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Haussler storms to rainy Tour victory

HEINRICH Haussler of Germany won the rainy 13th stage of the Tour de France in a solo breakaway yesterday, and seven-time champion Lance Armstrong remained third overall.

Rinaldo Nocentini of Italy retained the yellow jersey following the chilly and wet ride from Vittel to Colmar. Nocentini, Armstrong and the main pack crossed nearly seven minutes behind the German stage winner.

Haussler, a 25-year-old Cervelo rider who won a stage in the Paris-Nice race in March, raced ahead of the second of two fellow breakaway riders within the last 50 kilometers to win the stage.

Haussler cupped his face in his hands and appeared to choke up with emotion as he finished -- 4 minutes, 11 seconds ahead of second-place Amets Txurruka of Spain. Brice Feillu of France was third, 6:13 back.

The German rider, who collected his first Tour stage victory, had come into the stage in 105th place overall -- 55:24 behind Nocentini.

Yesterday's 200-kilometer stage through the rolling Vosges hills of northeast France featured three big climbs, including the category-1 Col du Platzerwasel.

Armstrong remained in third place, eight seconds behind Nocentini. Astana teammate Alberto Contador, the 2007 Tour champion, is second, six seconds back.

Today's 14th stage will take the peloton to Besancon over 199 kilometers.

Yesterday's race started without Armstrong's teammate, Levi Leipheimer, who withdrew from the race after breaking his wrist in a crash during Thursday's stage.

Leipheimer, a four-time top-10 finisher at the Tour including a third place in 2007, was fourth overall, 39 seconds behind Nocentini.

Leipheimer and Armstrong have a close relationship within the team, which Armstrong says is riven by "tension" with Spain's Contador.

"He's a good friend of mine so it makes it even more unfortunate but that's cycling," Armstrong said of Leipheimer.

The loss of Leipheimer will affect Astana, Armstrong said.

"It's a big impact on the team," Armstrong said. "He's one of the leaders of the team. We're still in solid contention for the race. It can't help but have an effect.

"Now we have to move on and try to focus on what we have. It's unfortunate."

Astana sporting director Johan Bruyneel said the team was "definitely weaker" without Leipheimer "but I think we're still strong enough to control the race."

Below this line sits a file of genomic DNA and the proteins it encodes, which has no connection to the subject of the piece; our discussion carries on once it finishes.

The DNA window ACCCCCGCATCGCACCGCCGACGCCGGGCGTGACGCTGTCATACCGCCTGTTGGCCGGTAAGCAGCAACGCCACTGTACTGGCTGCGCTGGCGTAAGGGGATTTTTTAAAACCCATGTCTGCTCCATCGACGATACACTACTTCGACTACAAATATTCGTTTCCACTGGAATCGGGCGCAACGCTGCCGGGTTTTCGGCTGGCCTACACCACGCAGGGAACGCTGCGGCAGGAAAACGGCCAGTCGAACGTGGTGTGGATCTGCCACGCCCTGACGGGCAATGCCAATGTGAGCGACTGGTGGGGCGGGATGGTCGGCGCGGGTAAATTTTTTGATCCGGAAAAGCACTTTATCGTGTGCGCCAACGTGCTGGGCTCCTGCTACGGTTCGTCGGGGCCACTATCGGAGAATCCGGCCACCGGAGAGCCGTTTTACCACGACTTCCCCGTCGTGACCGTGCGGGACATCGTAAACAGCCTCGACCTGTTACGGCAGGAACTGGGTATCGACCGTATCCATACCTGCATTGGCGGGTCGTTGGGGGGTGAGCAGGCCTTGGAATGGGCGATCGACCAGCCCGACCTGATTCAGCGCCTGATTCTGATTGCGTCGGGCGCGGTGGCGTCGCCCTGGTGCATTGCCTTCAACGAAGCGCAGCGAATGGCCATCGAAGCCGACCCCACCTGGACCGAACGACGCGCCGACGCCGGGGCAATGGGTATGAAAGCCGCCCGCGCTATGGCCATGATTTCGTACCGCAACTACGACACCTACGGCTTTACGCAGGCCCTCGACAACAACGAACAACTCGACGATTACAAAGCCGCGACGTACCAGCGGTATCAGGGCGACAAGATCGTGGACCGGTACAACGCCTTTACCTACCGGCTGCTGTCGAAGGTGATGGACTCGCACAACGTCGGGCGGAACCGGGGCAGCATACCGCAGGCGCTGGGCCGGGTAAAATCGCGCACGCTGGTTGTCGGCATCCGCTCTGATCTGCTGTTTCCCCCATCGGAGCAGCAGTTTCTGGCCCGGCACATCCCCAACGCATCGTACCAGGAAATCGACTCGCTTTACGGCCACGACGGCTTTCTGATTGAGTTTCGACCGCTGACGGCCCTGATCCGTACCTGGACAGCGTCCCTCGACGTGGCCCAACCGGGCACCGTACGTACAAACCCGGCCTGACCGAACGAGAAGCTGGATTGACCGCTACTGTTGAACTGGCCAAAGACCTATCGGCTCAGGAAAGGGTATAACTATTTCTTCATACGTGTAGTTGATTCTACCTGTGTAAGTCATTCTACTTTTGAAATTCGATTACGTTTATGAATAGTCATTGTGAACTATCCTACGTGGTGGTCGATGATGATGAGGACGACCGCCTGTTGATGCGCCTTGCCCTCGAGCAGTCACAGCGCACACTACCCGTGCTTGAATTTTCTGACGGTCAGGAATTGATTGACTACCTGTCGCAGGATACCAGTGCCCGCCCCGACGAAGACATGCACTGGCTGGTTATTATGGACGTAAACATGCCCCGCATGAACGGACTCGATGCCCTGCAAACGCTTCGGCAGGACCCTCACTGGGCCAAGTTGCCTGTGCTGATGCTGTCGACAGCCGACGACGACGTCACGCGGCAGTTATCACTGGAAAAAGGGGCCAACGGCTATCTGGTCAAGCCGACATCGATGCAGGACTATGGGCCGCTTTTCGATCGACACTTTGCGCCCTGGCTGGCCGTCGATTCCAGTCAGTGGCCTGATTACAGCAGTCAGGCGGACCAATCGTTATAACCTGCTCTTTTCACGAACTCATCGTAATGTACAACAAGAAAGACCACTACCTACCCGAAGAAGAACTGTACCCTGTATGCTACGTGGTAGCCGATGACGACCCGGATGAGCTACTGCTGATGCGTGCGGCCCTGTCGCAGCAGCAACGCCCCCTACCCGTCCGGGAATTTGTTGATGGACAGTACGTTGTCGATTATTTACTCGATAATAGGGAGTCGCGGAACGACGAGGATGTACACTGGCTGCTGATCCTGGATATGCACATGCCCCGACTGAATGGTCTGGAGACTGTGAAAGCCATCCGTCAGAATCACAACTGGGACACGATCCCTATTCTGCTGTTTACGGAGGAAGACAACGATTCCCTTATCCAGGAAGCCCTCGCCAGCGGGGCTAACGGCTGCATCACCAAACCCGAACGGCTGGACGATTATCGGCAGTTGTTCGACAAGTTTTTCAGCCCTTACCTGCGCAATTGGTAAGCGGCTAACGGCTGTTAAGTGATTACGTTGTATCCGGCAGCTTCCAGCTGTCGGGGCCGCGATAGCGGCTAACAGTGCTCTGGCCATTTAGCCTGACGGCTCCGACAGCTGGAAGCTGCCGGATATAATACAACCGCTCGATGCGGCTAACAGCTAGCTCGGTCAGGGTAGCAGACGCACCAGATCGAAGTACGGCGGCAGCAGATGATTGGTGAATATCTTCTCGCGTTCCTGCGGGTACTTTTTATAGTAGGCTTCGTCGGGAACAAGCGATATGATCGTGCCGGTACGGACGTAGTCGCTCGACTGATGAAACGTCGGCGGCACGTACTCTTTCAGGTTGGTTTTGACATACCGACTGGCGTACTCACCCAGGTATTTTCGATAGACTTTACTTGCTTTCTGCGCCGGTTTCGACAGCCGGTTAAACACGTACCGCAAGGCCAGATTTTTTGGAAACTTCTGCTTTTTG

"All we have to do now is wait for the attacks and pay more attention, because obviously the other teams are going to be motivated by us losing one of our strong riders," Bruyneel added.

Meanwhile, Armstrong has had enough of early-morning random anti-doping tests on the Tour.

"You can't go and pull guys out of bed at 6am. If I came to your room at six in the morning, you'd throw the furniture at me," the seven-time champion said yesterday.

"When they wake us up, they wake us up. It's also the Tour de France and you can't wake up guys before a mountain stage at 6am," said the American.

"There is also a human aspect here. Enough is enough."

The 37-year-old also responded to comments made by French Sports Minister Roselyne Bachelot, who said on Thursday that Astana riders had not been within direct sight of International Cycling Union controllers in a random test carried out in Andorra at the team's hotel.

"It seems there has been a bit of avoiding going on," Bachelot said without elaborating.

Armstrong said: "I actually think it's ridiculous. We have been controlled more than anybody else in the race. I would put up our biological passports up against anybody else's."

"I think it's slightly political. She knows that when makes those comments in the media or to the public they get attention. Perhaps it reinforces their commitment in the fight against doping.

"But again, we're never positive."

The Tour ends in Paris on July 26.


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